Beethoven: The Final Trilogy
I haven’t heard the previous two discs in Martin Roscoe’s complete Beethoven Piano Sonata cycle (reviewed June 2010 and August 2011). But on the strength of this one I shall certainly acquire them. It’s astonishing how many cycles are in progress at present, but I haven’t heard playing from any recent pianist that surpasses Roscoe’s. He is recorded exceptionally well and there is an instructive dialogue between him and his producer, Mike George, in the booklet.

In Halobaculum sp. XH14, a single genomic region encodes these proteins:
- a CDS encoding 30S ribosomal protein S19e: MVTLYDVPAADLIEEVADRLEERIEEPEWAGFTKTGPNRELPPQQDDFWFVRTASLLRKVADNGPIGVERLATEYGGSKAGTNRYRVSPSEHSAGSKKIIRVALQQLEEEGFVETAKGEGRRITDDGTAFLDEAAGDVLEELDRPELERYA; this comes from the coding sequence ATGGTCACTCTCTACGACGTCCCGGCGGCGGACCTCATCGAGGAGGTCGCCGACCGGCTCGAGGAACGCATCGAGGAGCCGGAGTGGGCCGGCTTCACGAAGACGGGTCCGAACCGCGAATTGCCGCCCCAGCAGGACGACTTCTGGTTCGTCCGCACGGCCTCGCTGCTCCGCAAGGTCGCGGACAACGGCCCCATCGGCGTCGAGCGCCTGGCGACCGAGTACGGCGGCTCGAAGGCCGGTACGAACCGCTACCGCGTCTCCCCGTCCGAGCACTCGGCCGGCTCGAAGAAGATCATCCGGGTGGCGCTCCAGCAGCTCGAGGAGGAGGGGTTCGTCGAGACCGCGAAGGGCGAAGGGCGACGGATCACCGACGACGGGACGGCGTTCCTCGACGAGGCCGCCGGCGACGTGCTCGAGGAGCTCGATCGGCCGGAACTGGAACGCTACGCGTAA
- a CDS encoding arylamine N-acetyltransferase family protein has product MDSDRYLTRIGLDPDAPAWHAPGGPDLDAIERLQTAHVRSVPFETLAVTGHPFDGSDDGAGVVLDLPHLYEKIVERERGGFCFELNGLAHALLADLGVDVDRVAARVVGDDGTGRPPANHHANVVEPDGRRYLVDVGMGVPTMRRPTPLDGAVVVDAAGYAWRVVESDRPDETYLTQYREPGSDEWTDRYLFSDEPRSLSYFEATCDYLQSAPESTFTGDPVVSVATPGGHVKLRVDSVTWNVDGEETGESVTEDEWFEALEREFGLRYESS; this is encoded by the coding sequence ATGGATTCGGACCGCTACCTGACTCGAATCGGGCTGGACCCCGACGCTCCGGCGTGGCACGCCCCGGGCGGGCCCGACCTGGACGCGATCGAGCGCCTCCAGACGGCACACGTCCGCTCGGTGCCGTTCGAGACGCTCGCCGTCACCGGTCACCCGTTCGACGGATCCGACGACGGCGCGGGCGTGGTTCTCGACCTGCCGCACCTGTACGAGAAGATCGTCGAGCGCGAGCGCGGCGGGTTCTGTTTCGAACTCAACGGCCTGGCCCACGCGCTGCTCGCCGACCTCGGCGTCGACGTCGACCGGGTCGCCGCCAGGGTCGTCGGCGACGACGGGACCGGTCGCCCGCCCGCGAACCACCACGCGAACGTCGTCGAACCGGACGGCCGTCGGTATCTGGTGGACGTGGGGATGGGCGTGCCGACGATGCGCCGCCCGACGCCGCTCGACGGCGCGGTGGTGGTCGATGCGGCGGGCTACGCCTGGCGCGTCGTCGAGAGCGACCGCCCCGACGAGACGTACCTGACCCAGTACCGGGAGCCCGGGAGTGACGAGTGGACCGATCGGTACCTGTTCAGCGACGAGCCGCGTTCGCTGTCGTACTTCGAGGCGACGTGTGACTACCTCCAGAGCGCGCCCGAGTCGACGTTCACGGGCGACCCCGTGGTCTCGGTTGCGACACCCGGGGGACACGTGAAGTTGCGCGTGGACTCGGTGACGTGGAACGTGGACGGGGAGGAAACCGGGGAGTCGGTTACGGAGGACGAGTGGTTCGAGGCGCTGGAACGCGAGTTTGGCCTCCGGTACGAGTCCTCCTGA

The disc kicks off with one of Beethoven’s shortest sonatas, Op. 78 in the unusual key of F sharp major. It’s a relatively simple but subtle work, without a hint of anguish: on the contrary, it’s profound in its light-heartedness. The rest is taken up with the last three Sonatas, pieces which push the form to its farthest reaches. They challenge at every level, with their transcendental technical demands and incredibly abrupt changes of mood, and the listener has to be prepared for ranging over wildly varying spiritual territory. It is characteristic of Roscoe, as of all the supreme executants, that listening itself becomes a strenuous process, so that at the end of each piece, and a fortiori at the end of the disc, you feel exhausted in the most fulfilled way. Other pianists have played these Sonatas as finely as this – Artur Schnabel, Claudio Arrau, Sviatoslav Richter – but Roscoe made me feel that they are related to one another in ways that I have never realised before. An outstanding disc in every way.